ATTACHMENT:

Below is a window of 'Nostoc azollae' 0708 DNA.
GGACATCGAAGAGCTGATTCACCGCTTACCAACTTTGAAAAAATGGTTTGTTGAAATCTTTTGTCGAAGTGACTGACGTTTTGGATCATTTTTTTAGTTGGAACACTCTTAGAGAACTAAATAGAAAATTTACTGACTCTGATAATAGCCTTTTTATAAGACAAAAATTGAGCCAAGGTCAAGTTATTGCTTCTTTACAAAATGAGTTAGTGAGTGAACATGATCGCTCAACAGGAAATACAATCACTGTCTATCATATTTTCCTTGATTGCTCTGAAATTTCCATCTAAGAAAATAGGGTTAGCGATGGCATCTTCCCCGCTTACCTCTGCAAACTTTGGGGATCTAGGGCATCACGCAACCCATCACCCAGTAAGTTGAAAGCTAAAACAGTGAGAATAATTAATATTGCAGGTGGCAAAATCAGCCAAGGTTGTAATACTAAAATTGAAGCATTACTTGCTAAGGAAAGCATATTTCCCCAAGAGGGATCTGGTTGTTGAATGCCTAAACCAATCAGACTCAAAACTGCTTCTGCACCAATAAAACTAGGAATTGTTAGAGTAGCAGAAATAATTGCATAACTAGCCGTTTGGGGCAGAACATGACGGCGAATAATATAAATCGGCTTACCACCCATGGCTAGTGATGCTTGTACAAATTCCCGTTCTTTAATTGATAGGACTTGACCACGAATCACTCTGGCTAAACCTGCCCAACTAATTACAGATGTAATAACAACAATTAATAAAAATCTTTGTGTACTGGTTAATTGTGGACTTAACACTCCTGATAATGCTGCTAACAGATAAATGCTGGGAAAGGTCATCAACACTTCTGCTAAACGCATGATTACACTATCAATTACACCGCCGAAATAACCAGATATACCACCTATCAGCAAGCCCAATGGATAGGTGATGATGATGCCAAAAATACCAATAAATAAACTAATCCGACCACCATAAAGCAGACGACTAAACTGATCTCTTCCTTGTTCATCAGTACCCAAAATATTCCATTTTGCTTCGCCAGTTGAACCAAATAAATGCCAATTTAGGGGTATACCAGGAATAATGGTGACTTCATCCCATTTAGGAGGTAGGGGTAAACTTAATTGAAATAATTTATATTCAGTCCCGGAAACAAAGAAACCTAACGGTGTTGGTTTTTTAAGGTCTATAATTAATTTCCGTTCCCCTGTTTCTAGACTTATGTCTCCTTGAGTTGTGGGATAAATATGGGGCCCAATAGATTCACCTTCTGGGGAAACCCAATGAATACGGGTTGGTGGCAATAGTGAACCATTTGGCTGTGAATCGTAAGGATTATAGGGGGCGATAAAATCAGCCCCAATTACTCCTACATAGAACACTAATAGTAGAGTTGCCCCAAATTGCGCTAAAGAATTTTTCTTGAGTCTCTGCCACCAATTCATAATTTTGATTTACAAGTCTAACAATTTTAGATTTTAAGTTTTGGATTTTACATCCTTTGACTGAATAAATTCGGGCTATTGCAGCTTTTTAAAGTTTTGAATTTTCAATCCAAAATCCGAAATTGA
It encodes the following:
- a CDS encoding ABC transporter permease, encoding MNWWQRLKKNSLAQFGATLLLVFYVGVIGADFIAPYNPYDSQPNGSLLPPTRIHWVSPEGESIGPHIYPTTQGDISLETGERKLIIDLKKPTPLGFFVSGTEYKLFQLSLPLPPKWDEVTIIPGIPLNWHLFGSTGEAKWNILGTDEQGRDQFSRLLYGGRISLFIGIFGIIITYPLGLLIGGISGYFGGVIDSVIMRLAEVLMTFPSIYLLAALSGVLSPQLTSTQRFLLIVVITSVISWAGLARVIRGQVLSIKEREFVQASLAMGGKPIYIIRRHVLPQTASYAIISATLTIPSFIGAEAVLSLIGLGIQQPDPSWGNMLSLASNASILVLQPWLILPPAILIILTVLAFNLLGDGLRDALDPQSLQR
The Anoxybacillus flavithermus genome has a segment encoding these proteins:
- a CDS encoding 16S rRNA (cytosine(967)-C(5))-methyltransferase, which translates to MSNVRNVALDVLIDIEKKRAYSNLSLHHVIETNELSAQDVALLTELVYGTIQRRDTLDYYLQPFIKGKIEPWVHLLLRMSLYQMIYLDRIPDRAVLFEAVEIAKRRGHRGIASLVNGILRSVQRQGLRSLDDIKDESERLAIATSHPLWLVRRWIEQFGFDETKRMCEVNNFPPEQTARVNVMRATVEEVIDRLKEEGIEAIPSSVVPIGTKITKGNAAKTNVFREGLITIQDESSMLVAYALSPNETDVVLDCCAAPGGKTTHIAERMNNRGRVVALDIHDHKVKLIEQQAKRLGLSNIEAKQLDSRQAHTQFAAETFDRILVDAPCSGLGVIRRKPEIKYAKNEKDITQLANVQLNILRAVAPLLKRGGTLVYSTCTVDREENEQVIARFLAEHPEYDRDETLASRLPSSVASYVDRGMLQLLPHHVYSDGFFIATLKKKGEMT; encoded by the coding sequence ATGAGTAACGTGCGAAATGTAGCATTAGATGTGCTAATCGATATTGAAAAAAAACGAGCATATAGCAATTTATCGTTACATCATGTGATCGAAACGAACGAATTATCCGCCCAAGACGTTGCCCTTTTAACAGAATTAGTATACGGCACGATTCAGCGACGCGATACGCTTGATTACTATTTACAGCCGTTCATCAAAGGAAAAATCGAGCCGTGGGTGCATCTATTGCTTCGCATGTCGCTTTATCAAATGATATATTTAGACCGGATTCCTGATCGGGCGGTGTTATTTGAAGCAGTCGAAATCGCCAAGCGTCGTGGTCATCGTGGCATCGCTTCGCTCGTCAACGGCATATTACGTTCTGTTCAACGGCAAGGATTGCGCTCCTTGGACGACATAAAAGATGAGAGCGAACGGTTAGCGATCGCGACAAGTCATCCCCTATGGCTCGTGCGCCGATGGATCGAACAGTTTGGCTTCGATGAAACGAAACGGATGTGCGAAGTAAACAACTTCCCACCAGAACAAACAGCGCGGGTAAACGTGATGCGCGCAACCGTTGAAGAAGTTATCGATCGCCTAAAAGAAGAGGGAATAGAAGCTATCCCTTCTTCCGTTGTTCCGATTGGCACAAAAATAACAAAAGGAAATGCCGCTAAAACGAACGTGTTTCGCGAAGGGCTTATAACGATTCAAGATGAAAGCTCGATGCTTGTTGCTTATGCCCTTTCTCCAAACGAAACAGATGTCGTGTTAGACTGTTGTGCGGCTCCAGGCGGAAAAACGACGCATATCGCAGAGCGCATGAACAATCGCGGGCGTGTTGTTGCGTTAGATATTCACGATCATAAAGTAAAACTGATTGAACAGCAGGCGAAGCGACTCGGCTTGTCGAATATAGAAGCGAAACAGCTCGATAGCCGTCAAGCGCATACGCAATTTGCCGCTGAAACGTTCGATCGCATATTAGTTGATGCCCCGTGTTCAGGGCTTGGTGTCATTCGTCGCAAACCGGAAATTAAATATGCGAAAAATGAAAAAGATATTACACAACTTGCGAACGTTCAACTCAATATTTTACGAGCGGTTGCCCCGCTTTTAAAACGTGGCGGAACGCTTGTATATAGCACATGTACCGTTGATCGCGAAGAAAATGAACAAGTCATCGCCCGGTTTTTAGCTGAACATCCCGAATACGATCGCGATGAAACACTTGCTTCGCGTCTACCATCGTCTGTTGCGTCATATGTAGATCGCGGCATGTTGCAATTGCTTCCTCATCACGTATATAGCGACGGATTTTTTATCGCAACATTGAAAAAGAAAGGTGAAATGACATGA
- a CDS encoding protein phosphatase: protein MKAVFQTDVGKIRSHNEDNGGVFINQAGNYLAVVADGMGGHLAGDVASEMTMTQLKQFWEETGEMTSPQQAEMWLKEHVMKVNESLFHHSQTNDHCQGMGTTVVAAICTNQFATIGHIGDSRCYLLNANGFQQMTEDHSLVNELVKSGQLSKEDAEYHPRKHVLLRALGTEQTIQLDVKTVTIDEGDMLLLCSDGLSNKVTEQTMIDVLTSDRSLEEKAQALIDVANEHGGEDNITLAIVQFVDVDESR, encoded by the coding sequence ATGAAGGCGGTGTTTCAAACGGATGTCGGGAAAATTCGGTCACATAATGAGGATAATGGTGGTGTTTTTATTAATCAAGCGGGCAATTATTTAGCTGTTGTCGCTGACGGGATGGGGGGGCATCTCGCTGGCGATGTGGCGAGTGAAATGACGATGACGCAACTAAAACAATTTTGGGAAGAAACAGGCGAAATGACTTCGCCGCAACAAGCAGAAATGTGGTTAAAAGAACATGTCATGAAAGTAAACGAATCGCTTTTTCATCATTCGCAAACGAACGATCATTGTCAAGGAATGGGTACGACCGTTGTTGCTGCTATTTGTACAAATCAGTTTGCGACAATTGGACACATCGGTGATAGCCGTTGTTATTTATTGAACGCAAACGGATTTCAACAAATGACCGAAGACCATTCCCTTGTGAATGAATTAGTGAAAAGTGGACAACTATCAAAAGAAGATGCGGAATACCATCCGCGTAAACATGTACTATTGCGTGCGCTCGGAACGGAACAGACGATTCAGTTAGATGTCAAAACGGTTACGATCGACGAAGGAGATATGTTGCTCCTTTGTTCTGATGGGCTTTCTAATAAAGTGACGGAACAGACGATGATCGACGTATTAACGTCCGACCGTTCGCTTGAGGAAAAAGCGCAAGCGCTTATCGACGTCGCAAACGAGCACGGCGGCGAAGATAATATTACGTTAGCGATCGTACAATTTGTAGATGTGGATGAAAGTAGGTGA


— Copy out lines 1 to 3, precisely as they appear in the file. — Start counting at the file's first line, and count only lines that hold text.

Below is a window of 'Nostoc azollae' 0708 DNA.
GGACATCGAAGAGCTGATTCACCGCTTACCAACTTTGAAAAAATGGTTTGTTGAAATCTTTTGTCGAAGTGACTGACGTTTTGGATCATTTTTTTAGTTGGAACACTCTTAGAGAACTAAATAGAAAATTTACTGACTCTGATAATAGCCTTTTTATAAGACAAAAATTGAGCCAAGGTCAAGTTATTGCTTCTTTACAAAATGAGTTAGTGAGTGAACATGATCGCTCAACAGGAAATACAATCACTGTCTATCATATTTTCCTTGATTGCTCTGAAATTTCCATCTAAGAAAATAGGGTTAGCGATGGCATCTTCCCCGCTTACCTCTGCAAACTTTGGGGATCTAGGGCATCACGCAACCCATCACCCAGTAAGTTGAAAGCTAAAACAGTGAGAATAATTAATATTGCAGGTGGCAAAATCAGCCAAGGTTGTAATACTAAAATTGAAGCATTACTTGCTAAGGAAAGCATATTTCCCCAAGAGGGATCTGGTTGTTGAATGCCTAAACCAATCAGACTCAAAACTGCTTCTGCACCAATAAAACTAGGAATTGTTAGAGTAGCAGAAATAATTGCATAACTAGCCGTTTGGGGCAGAACATGACGGCGAATAATATAAATCGGCTTACCACCCATGGCTAGTGATGCTTGTACAAATTCCCGTTCTTTAATTGATAGGACTTGACCACGAATCACTCTGGCTAAACCTGCCCAACTAATTACAGATGTAATAACAACAATTAATAAAAATCTTTGTGTACTGGTTAATTGTGGACTTAACACTCCTGATAATGCTGCTAACAGATAAATGCTGGGAAAGGTCATCAACACTTCTGCTAAACGCATGATTACACTATCAATTACACCGCCGAAATAACCAGATATACCACCTATCAGCAAGCCCAATGGATAGGTGATGATGATGCCAAAAATACCAATAAATAAACTAATCCGACCACCATAAAGCAGACGACTAAACTGATCTCTTCCTTGTTCATCAGTACCCAAAATATTCCATTTTGCTTCGCCAGTTGAACCAAATAAATGCCAATTTAGGGGTATACCAGGAATAATGGTGACTTCATCCCATTTAGGAGGTAGGGGTAAACTTAATTGAAATAATTTATATTCAGTCCCGGAAACAAAGAAACCTAACGGTGTTGGTTTTTTAAGGTCTATAATTAATTTCCGTTCCCCTGTTTCTAGACTTATGTCTCCTTGAGTTGTGGGATAAATATGGGGCCCAATAGATTCACCTTCTGGGGAAACCCAATGAATACGGGTTGGTGGCAATAGTGAACCATTTGGCTGTGAATCGTAAGGATTATAGGGGGCGATAAAATCAGCCCCAATTACTCCTACATAGAACACTAATAGTAGAGTTGCCCCAAATTGCGCTAAAGAATTTTTCTTGAGTCTCTGCCACCAATTCATAATTTTGATTTACAAGTCTAACAATTTTAGATTTTAAGTTTTGGATTTTACATCCTTTGACTGAATAAATTCGGGCTATTGCAGCTTTTTAAAGTTTTGAATTTTCAATCCAAAATCCGAAATTGA
It encodes the following: